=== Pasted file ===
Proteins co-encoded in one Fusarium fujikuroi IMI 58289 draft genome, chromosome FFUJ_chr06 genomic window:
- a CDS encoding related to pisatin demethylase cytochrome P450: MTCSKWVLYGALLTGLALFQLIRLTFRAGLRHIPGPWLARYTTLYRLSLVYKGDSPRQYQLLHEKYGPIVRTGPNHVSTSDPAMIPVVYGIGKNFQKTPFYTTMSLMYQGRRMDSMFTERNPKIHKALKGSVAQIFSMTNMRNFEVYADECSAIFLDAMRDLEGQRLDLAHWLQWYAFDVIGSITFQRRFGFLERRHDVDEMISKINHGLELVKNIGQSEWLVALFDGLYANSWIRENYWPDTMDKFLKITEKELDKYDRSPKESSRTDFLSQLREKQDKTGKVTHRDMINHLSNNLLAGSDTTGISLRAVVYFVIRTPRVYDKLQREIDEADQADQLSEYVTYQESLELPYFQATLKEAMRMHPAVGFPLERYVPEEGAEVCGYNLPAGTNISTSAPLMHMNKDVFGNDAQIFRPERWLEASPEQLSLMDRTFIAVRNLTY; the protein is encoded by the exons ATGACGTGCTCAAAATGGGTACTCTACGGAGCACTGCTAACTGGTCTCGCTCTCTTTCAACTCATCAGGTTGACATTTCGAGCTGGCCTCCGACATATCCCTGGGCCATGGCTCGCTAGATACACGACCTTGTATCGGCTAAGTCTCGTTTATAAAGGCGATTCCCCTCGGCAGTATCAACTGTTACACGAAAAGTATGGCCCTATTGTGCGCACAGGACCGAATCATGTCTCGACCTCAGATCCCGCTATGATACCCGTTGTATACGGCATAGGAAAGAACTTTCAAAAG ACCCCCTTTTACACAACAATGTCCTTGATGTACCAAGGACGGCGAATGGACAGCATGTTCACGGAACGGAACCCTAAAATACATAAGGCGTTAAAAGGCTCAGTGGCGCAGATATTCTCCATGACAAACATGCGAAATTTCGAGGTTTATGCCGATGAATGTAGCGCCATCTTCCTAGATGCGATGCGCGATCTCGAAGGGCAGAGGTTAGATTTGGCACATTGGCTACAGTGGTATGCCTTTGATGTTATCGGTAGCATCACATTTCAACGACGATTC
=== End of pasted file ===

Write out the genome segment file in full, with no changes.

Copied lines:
Proteins co-encoded in one Fusarium fujikuroi IMI 58289 draft genome, chromosome FFUJ_chr06 genomic window:
- a CDS encoding related to pisatin demethylase cytochrome P450: MTCSKWVLYGALLTGLALFQLIRLTFRAGLRHIPGPWLARYTTLYRLSLVYKGDSPRQYQLLHEKYGPIVRTGPNHVSTSDPAMIPVVYGIGKNFQKTPFYTTMSLMYQGRRMDSMFTERNPKIHKALKGSVAQIFSMTNMRNFEVYADECSAIFLDAMRDLEGQRLDLAHWLQWYAFDVIGSITFQRRFGFLERRHDVDEMISKINHGLELVKNIGQSEWLVALFDGLYANSWIRENYWPDTMDKFLKITEKELDKYDRSPKESSRTDFLSQLREKQDKTGKVTHRDMINHLSNNLLAGSDTTGISLRAVVYFVIRTPRVYDKLQREIDEADQADQLSEYVTYQESLELPYFQATLKEAMRMHPAVGFPLERYVPEEGAEVCGYNLPAGTNISTSAPLMHMNKDVFGNDAQIFRPERWLEASPEQLSLMDRTFIAVRNLTY; the protein is encoded by the exons ATGACGTGCTCAAAATGGGTACTCTACGGAGCACTGCTAACTGGTCTCGCTCTCTTTCAACTCATCAGGTTGACATTTCGAGCTGGCCTCCGACATATCCCTGGGCCATGGCTCGCTAGATACACGACCTTGTATCGGCTAAGTCTCGTTTATAAAGGCGATTCCCCTCGGCAGTATCAACTGTTACACGAAAAGTATGGCCCTATTGTGCGCACAGGACCGAATCATGTCTCGACCTCAGATCCCGCTATGATACCCGTTGTATACGGCATAGGAAAGAACTTTCAAAAG ACCCCCTTTTACACAACAATGTCCTTGATGTACCAAGGACGGCGAATGGACAGCATGTTCACGGAACGGAACCCTAAAATACATAAGGCGTTAAAAGGCTCAGTGGCGCAGATATTCTCCATGACAAACATGCGAAATTTCGAGGTTTATGCCGATGAATGTAGCGCCATCTTCCTAGATGCGATGCGCGATCTCGAAGGGCAGAGGTTAGATTTGGCACATTGGCTACAGTGGTATGCCTTTGATGTTATCGGTAGCATCACATTTCAACGACGATTC